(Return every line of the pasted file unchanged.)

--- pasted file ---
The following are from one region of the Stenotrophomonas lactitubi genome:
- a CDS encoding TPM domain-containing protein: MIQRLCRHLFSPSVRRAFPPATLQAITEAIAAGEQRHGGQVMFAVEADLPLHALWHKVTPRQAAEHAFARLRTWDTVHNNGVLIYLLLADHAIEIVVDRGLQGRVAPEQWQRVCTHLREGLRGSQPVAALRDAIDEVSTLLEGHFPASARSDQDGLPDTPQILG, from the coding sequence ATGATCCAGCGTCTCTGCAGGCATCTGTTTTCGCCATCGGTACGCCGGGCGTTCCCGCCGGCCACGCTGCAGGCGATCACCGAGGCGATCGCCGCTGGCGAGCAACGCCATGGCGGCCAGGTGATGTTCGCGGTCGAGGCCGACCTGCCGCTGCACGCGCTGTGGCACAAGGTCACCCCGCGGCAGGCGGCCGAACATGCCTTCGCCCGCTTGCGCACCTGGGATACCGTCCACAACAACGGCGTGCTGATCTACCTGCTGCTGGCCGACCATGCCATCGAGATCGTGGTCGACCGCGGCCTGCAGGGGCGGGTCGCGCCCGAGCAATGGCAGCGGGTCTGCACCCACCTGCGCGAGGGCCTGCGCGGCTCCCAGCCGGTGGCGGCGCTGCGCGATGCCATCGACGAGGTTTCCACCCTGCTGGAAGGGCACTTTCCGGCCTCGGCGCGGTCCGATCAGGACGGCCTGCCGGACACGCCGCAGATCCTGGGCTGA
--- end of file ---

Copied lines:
The following are from one region of the Stenotrophomonas lactitubi genome:
- a CDS encoding TPM domain-containing protein: MIQRLCRHLFSPSVRRAFPPATLQAITEAIAAGEQRHGGQVMFAVEADLPLHALWHKVTPRQAAEHAFARLRTWDTVHNNGVLIYLLLADHAIEIVVDRGLQGRVAPEQWQRVCTHLREGLRGSQPVAALRDAIDEVSTLLEGHFPASARSDQDGLPDTPQILG, from the coding sequence ATGATCCAGCGTCTCTGCAGGCATCTGTTTTCGCCATCGGTACGCCGGGCGTTCCCGCCGGCCACGCTGCAGGCGATCACCGAGGCGATCGCCGCTGGCGAGCAACGCCATGGCGGCCAGGTGATGTTCGCGGTCGAGGCCGACCTGCCGCTGCACGCGCTGTGGCACAAGGTCACCCCGCGGCAGGCGGCCGAACATGCCTTCGCCCGCTTGCGCACCTGGGATACCGTCCACAACAACGGCGTGCTGATCTACCTGCTGCTGGCCGACCATGCCATCGAGATCGTGGTCGACCGCGGCCTGCAGGGGCGGGTCGCGCCCGAGCAATGGCAGCGGGTCTGCACCCACCTGCGCGAGGGCCTGCGCGGCTCCCAGCCGGTGGCGGCGCTGCGCGATGCCATCGACGAGGTTTCCACCCTGCTGGAAGGGCACTTTCCGGCCTCGGCGCGGTCCGATCAGGACGGCCTGCCGGACACGCCGCAGATCCTGGGCTGA